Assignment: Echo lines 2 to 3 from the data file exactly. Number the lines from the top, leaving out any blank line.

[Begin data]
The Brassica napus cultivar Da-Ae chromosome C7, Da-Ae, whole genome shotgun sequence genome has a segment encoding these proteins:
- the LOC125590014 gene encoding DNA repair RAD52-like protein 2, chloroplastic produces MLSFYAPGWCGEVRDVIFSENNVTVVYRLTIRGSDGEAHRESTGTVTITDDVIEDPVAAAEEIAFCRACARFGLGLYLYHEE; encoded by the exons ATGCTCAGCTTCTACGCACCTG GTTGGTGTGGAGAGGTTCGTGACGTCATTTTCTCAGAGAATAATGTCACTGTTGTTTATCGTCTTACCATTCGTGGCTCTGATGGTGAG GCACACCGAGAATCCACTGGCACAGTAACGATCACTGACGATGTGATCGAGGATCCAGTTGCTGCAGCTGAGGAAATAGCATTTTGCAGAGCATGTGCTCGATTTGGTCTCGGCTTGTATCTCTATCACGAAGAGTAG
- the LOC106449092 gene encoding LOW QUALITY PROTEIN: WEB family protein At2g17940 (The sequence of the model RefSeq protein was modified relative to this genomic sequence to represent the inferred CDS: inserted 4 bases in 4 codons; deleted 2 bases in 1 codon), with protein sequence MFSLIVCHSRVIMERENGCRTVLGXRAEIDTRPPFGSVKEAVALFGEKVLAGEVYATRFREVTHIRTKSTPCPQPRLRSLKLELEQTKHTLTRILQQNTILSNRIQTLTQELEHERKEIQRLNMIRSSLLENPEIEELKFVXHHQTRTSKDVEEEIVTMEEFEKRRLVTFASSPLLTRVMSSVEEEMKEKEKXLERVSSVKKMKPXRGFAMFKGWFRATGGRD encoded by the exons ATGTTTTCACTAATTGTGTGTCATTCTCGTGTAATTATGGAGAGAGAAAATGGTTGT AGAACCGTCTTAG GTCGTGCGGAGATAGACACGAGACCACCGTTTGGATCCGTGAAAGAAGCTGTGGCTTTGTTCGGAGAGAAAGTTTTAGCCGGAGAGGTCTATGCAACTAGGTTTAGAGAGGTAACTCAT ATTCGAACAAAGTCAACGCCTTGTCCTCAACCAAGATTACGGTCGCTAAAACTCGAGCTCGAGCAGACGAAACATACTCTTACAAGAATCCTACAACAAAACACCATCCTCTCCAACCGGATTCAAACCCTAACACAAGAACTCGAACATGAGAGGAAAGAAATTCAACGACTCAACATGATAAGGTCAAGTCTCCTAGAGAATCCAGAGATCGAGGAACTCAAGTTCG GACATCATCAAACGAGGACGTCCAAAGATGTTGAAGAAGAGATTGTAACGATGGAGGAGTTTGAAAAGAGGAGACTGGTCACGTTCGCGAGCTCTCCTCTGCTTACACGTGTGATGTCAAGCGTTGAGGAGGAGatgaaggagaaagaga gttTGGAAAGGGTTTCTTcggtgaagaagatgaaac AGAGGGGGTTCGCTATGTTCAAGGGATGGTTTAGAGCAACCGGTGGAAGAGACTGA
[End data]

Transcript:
- the LOC125590014 gene encoding DNA repair RAD52-like protein 2, chloroplastic produces MLSFYAPGWCGEVRDVIFSENNVTVVYRLTIRGSDGEAHRESTGTVTITDDVIEDPVAAAEEIAFCRACARFGLGLYLYHEE; encoded by the exons ATGCTCAGCTTCTACGCACCTG GTTGGTGTGGAGAGGTTCGTGACGTCATTTTCTCAGAGAATAATGTCACTGTTGTTTATCGTCTTACCATTCGTGGCTCTGATGGTGAG GCACACCGAGAATCCACTGGCACAGTAACGATCACTGACGATGTGATCGAGGATCCAGTTGCTGCAGCTGAGGAAATAGCATTTTGCAGAGCATGTGCTCGATTTGGTCTCGGCTTGTATCTCTATCACGAAGAGTAG
- the LOC106449092 gene encoding LOW QUALITY PROTEIN: WEB family protein At2g17940 (The sequence of the model RefSeq protein was modified relative to this genomic sequence to represent the inferred CDS: inserted 4 bases in 4 codons; deleted 2 bases in 1 codon), with protein sequence MFSLIVCHSRVIMERENGCRTVLGXRAEIDTRPPFGSVKEAVALFGEKVLAGEVYATRFREVTHIRTKSTPCPQPRLRSLKLELEQTKHTLTRILQQNTILSNRIQTLTQELEHERKEIQRLNMIRSSLLENPEIEELKFVXHHQTRTSKDVEEEIVTMEEFEKRRLVTFASSPLLTRVMSSVEEEMKEKEKXLERVSSVKKMKPXRGFAMFKGWFRATGGRD encoded by the exons ATGTTTTCACTAATTGTGTGTCATTCTCGTGTAATTATGGAGAGAGAAAATGGTTGT AGAACCGTCTTAG GTCGTGCGGAGATAGACACGAGACCACCGTTTGGATCCGTGAAAGAAGCTGTGGCTTTGTTCGGAGAGAAAGTTTTAGCCGGAGAGGTCTATGCAACTAGGTTTAGAGAGGTAACTCAT ATTCGAACAAAGTCAACGCCTTGTCCTCAACCAAGATTACGGTCGCTAAAACTCGAGCTCGAGCAGACGAAACATACTCTTACAAGAATCCTACAACAAAACACCATCCTCTCCAACCGGATTCAAACCCTAACACAAGAACTCGAACATGAGAGGAAAGAAATTCAACGACTCAACATGATAAGGTCAAGTCTCCTAGAGAATCCAGAGATCGAGGAACTCAAGTTCG GACATCATCAAACGAGGACGTCCAAAGATGTTGAAGAAGAGATTGTAACGATGGAGGAGTTTGAAAAGAGGAGACTGGTCACGTTCGCGAGCTCTCCTCTGCTTACACGTGTGATGTCAAGCGTTGAGGAGGAGatgaaggagaaagaga gttTGGAAAGGGTTTCTTcggtgaagaagatgaaac AGAGGGGGTTCGCTATGTTCAAGGGATGGTTTAGAGCAACCGGTGGAAGAGACTGA